9. The invention of claim 8 where said grooves are spiral to match the spiral path of the rope as it is wrapped about the horn.
10. The invention of claim 1 where the post is of triangular prismatic configuration.
11. The invention of claim 6 where the internal void is of triangular prismatic configuration.
12. A device consisting of a cap with an element for securing to a post, said cap being fused or otherwise securely attached to the dally device of claim 6.
13. The invention of claim 6, with a groove or grooves in each end of the device that allows the handle or flared top of a push button ball locking pin to recess therein, the handle or flared top of the pin thereby securing the dally device about the post without the need for a cap.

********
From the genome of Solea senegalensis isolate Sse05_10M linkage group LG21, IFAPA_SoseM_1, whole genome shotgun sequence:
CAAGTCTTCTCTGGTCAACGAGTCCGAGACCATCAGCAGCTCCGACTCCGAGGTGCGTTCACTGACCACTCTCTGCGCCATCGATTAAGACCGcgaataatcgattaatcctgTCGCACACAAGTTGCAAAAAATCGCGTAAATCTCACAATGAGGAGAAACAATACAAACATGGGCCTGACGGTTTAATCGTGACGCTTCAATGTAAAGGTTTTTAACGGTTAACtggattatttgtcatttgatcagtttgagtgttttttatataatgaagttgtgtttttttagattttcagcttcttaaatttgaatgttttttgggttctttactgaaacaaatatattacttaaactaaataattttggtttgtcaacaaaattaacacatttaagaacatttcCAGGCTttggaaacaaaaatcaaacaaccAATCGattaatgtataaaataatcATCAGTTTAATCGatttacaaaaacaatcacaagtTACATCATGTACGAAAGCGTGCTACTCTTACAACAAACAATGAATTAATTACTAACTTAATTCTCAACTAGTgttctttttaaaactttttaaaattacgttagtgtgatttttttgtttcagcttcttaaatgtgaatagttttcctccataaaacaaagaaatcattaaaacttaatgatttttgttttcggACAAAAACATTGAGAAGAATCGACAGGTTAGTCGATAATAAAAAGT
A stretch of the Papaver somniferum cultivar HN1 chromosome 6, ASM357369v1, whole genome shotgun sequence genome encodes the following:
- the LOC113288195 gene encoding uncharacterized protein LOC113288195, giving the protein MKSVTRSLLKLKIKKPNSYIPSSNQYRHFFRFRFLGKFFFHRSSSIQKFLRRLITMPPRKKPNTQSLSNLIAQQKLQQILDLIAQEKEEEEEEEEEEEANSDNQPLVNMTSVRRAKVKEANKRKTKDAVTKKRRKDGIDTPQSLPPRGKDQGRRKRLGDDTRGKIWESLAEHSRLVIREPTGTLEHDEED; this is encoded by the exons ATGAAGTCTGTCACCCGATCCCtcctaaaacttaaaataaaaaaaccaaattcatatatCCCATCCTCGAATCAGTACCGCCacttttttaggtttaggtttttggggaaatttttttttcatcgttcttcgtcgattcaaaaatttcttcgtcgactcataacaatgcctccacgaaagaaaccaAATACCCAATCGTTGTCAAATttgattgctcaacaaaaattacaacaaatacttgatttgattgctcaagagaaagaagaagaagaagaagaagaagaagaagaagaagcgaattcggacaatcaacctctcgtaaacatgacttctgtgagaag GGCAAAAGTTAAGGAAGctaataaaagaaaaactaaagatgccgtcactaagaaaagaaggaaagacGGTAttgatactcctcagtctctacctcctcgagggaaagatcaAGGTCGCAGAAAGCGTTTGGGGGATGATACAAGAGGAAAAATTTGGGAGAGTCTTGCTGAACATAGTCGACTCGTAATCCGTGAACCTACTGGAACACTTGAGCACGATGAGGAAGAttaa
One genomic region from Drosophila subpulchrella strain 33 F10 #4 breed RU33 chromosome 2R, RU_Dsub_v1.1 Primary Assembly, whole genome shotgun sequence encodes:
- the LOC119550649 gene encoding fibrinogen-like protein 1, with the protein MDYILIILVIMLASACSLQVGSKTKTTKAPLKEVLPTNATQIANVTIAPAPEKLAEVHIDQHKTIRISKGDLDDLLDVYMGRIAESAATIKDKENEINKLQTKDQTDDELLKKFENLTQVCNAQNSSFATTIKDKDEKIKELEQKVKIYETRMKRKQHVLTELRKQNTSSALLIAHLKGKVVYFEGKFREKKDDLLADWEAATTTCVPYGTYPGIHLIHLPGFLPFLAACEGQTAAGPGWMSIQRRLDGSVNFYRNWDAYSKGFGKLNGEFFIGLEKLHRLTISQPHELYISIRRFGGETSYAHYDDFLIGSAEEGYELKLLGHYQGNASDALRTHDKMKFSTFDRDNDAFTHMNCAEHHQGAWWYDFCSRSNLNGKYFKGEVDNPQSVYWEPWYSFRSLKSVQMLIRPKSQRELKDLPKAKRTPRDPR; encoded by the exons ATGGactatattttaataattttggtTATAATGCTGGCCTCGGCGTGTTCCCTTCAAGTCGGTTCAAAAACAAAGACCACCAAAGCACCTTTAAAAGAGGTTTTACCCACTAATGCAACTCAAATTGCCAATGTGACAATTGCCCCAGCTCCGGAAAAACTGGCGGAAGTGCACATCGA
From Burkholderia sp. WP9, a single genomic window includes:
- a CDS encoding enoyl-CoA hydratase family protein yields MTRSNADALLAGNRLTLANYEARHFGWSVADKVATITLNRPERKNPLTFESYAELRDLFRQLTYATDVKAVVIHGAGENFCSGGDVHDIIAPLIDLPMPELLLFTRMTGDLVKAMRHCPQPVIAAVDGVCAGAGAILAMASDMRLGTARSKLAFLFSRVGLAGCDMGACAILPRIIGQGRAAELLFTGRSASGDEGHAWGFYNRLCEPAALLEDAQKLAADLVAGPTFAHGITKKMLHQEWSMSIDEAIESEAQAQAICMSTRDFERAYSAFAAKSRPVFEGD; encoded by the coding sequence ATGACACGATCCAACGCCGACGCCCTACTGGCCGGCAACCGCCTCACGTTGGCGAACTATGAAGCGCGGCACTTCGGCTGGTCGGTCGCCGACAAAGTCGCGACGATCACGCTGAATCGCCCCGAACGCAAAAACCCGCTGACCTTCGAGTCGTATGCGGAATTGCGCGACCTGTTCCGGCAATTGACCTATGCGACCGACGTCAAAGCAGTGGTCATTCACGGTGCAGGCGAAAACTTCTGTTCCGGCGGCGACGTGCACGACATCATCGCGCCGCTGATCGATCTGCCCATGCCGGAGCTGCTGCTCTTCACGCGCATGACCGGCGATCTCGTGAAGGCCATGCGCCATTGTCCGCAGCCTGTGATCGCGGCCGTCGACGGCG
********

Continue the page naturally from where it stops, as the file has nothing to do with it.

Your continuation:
CROSS-REFERENCE TO RELATED APPLICATIONS
This application claims priority of provisional application Ser. No. 61/277,060 filed Sep. 21, 2009.
FIELD OF THE INVENTION
The present invention relates to saddle horns that are attached to the swell or pommel of a saddle used for roping for the purpose of providing an element for a roper to take a dally around in order to hold an animal or object taught with a rope. The present invention also relates to those devices positioned about a saddle horn to provide traction for a rope used to take a dally.
BACKGROUND OF THE INVENTION